In the 2nd Century AD, Ptolemy devised a theory of the universe that placed the earth at the center of the solar system. That theory accounted for all information known about the universe and allowed for accurate prediction of the seasons. It was an incorrect model but provided a result that was adequate for its time.
As science continued to develop new information about the universe, Ptolemy's model came under criticism. Copernicus suggested an alternative model that placed the sun at the center of the solar system. His theory accounted for all known information but did so in a much simpler manner than Ptolemy. Galileo later proved Copernicus correct but the transition from a Ptolemaic orientation to Copernican was traumatic.
In the 17th Century, Newton provided theories about motion that explained the movement of objects in the heavens and objects on earth. His theories accounted for all the information available at the time. Later, Einstein reconstructed theories about motion and the universe in a way that replaced much of what Newton put forth as law. That transition threw much of physics in disarray but ultimately led to even greater discoveries.
Today, American culture is emerging from a period of transition easily as traumatic as the transition from Ptolemy to Copernicus or Newton to Einstein. We have witnessed this in every area of life. Now, that transition has reached our economic system.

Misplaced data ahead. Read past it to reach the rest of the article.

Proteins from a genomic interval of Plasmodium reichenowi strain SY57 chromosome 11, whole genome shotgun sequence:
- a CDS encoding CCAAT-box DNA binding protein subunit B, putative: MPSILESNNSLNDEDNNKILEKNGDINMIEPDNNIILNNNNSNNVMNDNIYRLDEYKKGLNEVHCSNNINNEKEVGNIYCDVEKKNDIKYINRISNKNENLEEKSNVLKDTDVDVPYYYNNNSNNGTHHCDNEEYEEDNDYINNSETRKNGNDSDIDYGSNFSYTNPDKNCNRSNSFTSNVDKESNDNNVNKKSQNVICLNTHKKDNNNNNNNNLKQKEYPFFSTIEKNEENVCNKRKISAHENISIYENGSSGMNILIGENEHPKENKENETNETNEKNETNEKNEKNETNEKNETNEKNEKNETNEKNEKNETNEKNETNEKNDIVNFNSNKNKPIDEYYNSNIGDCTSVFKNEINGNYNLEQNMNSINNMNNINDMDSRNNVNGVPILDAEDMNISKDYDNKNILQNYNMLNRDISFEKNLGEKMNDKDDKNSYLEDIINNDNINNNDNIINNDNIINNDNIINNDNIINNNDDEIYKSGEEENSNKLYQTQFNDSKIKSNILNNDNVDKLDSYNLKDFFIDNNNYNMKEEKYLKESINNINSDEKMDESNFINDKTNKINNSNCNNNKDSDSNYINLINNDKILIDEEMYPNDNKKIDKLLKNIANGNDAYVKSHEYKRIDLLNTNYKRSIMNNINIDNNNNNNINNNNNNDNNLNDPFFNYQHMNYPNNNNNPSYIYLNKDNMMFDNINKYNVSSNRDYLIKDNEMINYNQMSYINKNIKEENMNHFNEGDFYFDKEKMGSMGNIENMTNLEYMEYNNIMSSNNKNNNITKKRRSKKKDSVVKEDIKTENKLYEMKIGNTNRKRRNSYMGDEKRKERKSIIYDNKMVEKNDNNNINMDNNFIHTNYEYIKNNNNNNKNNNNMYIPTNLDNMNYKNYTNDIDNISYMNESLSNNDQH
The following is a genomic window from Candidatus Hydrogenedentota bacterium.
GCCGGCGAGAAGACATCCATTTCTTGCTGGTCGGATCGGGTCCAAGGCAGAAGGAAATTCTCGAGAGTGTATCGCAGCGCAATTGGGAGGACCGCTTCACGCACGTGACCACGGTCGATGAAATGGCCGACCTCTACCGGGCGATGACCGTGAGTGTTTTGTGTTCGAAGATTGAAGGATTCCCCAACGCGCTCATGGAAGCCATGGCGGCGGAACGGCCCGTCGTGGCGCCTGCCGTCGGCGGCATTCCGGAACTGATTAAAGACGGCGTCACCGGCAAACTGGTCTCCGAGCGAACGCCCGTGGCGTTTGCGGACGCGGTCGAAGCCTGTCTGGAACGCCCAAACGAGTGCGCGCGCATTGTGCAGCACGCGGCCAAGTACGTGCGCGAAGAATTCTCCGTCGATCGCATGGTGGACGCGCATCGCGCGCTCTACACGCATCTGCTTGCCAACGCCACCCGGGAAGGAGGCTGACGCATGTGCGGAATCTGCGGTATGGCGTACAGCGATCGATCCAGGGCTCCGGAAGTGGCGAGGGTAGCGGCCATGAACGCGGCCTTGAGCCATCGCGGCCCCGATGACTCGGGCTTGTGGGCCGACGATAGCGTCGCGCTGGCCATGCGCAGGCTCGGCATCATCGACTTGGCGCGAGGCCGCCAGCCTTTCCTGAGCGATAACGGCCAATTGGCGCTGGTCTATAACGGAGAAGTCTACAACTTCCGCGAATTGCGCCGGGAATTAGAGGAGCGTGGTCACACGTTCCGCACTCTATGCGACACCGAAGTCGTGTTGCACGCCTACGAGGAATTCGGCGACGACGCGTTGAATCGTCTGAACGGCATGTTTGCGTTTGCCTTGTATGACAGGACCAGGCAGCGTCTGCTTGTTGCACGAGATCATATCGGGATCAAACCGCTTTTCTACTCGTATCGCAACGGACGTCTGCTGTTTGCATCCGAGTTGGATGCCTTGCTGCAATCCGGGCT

When we began this Great American Experiment, Adam Smith Capitalism was in vogue. At the time, individualism reigned and Smith's theories fit well with America's worldview. Using his ideas, America was propelled to great heights of economic power. But American culture is not stagnant. It has continued to develop. Now, American culture is no longer driven by individualism but by relationalism - the notion that value and meaning are derived from relationship. Fact is no longer seen as absolute fact, but as interpreted fact with the interpretation determined by one's relationship to the 'fact' in question.
Cultural shifts are risky and both Liberals and Conservatives are running scared. Conservatives have rallied around a Darwinian view of capitalism - only the strong survive. While Liberals promote a collective policy - the State should insulate everyone from risk. Neither approach is adequate for American society. Both are passing away. In their place a new era of American Entrepreneurship is emerging. Old forms of employment, business and economics are passing from the scene. New theories and forms are rising to take their place. Just as the ideas of Copernicus, Newton, and Adam Smith replaced those of their predecessors, so also new ideas and forms are replacing theirs.
We live in an era of empowerment and that empowerment reaches to the most vulnerable levels of society. In the coming century, that empowerment will unleash American creativity in an explosion of ideas, solutions, and commerce unlike any in the history of mankind.